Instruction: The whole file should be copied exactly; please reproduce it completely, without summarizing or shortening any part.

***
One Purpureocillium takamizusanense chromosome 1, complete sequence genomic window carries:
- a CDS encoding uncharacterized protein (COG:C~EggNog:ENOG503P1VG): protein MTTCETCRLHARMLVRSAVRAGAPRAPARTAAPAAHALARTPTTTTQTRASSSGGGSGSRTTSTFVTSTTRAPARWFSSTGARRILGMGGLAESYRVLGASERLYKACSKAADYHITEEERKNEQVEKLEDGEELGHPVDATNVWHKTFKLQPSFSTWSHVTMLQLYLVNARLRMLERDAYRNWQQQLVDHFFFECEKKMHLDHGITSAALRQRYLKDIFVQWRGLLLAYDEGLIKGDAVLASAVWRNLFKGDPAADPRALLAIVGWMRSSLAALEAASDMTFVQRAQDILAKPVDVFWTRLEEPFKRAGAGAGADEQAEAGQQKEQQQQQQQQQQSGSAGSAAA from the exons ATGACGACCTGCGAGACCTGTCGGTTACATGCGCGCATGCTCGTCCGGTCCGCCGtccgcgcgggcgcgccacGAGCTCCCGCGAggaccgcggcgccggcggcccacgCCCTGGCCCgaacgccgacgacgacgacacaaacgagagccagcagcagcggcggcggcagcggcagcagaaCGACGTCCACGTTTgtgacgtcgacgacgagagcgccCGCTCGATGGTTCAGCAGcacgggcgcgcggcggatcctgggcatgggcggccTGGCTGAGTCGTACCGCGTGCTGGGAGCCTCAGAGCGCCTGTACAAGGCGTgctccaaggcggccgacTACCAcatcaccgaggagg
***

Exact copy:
One Purpureocillium takamizusanense chromosome 1, complete sequence genomic window carries:
- a CDS encoding uncharacterized protein (COG:C~EggNog:ENOG503P1VG): protein MTTCETCRLHARMLVRSAVRAGAPRAPARTAAPAAHALARTPTTTTQTRASSSGGGSGSRTTSTFVTSTTRAPARWFSSTGARRILGMGGLAESYRVLGASERLYKACSKAADYHITEEERKNEQVEKLEDGEELGHPVDATNVWHKTFKLQPSFSTWSHVTMLQLYLVNARLRMLERDAYRNWQQQLVDHFFFECEKKMHLDHGITSAALRQRYLKDIFVQWRGLLLAYDEGLIKGDAVLASAVWRNLFKGDPAADPRALLAIVGWMRSSLAALEAASDMTFVQRAQDILAKPVDVFWTRLEEPFKRAGAGAGADEQAEAGQQKEQQQQQQQQQQSGSAGSAAA from the exons ATGACGACCTGCGAGACCTGTCGGTTACATGCGCGCATGCTCGTCCGGTCCGCCGtccgcgcgggcgcgccacGAGCTCCCGCGAggaccgcggcgccggcggcccacgCCCTGGCCCgaacgccgacgacgacgacacaaacgagagccagcagcagcggcggcggcagcggcagcagaaCGACGTCCACGTTTgtgacgtcgacgacgagagcgccCGCTCGATGGTTCAGCAGcacgggcgcgcggcggatcctgggcatgggcggccTGGCTGAGTCGTACCGCGTGCTGGGAGCCTCAGAGCGCCTGTACAAGGCGTgctccaaggcggccgacTACCAcatcaccgaggagg